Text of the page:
Boyd's World-> Breadcrumbs Back to Omaha-> High-Stress Pitcher Followups About the author, Boyd Nation

High-Stress Pitcher Followups

Publication Date: July 15, 2003

Two Years Out

Before we dive into this year's pitch count carnage report (sorry, didn't mean to give away the surprise ending) next week, I want to take a look at how a few of the high-workload cases from the last couple of years are doing. Let me remind you once again that this is not a complete study yet, and that there is no proof yet that high workloads cause increased injury rates at the college level, although the proof is fairly clear at the professional level. What I'm presenting here are a series of anecdotes for thought while we wait for sufficient data to be gathered to do a scientific proof, which will require things like a non-overloaded control group for comparison.

First of all, let's look at the six guys that I documented in 2001 as racking up more than 100,000 PAP that season. You can start by checking on where they were this time last year; this will bring you up to date on where they are now.

One Year Out

Now, the same sort of summary for the ten guys who I found with the worst workloads last year. I'm doing this particular set not because they represent a specific set for proof purposes, but because they don't. One of the factors that I'll have to deal with in designing the long-term study is that not all pitchers are created equal. There's not enough data available on minor league injuries to make it possible to study injury rates directly; we'll have to look at a combination of longevity and effectiveness. Over the course of five years, though, the expectations for these things are vastly different. In this group of ten, for example, there are a couple of actual or expected high-round draft choices, a few guys who will get a shot in the minors but might or might not be expected to do anything if healthy, and at least a couple of guys who are expected to be five years older in five years. Learning to group them appropriately for comparison is going to be one of the challenges.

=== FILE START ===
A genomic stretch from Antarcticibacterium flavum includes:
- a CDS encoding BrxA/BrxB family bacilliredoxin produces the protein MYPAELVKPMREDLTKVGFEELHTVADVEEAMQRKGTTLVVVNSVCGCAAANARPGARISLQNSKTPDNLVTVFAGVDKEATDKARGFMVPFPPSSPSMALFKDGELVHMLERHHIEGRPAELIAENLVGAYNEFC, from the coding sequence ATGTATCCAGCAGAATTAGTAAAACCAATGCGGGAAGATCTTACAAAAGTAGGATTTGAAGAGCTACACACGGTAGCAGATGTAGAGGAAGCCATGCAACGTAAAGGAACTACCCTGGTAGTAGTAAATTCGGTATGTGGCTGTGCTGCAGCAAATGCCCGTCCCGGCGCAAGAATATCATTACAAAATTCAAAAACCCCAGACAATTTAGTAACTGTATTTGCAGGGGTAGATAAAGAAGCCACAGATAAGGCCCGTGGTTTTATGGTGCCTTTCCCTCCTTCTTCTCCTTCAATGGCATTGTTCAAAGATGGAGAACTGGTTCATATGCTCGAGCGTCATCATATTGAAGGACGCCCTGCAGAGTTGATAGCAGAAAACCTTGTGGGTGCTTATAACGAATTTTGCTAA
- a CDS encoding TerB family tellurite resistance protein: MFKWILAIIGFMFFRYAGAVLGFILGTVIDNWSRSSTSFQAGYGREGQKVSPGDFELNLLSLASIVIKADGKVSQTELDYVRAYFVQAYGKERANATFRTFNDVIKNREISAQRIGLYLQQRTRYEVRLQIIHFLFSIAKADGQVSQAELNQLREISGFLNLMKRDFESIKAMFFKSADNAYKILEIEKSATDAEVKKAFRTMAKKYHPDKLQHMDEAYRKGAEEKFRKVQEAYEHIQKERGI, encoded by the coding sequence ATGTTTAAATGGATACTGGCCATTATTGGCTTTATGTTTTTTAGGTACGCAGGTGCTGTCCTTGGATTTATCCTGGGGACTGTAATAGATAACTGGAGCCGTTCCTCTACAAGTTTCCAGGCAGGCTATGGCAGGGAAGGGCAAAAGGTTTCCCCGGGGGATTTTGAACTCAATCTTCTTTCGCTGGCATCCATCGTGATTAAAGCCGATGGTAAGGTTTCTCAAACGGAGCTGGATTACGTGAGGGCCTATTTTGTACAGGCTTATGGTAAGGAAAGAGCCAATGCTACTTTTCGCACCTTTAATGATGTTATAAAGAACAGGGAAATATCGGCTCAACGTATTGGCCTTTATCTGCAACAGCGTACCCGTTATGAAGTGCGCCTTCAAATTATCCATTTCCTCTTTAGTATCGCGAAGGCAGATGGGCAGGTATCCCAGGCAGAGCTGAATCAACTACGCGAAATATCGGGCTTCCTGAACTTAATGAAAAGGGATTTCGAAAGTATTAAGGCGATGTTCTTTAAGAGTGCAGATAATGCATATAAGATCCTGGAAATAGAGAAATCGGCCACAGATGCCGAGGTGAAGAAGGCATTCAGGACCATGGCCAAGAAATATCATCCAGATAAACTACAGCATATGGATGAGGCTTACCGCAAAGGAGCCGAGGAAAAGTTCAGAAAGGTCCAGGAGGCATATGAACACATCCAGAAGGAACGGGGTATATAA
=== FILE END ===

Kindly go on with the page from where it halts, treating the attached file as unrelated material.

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Boyd's World-> Breadcrumbs Back to Omaha-> High-Stress Pitcher Followups About the author, Boyd Nation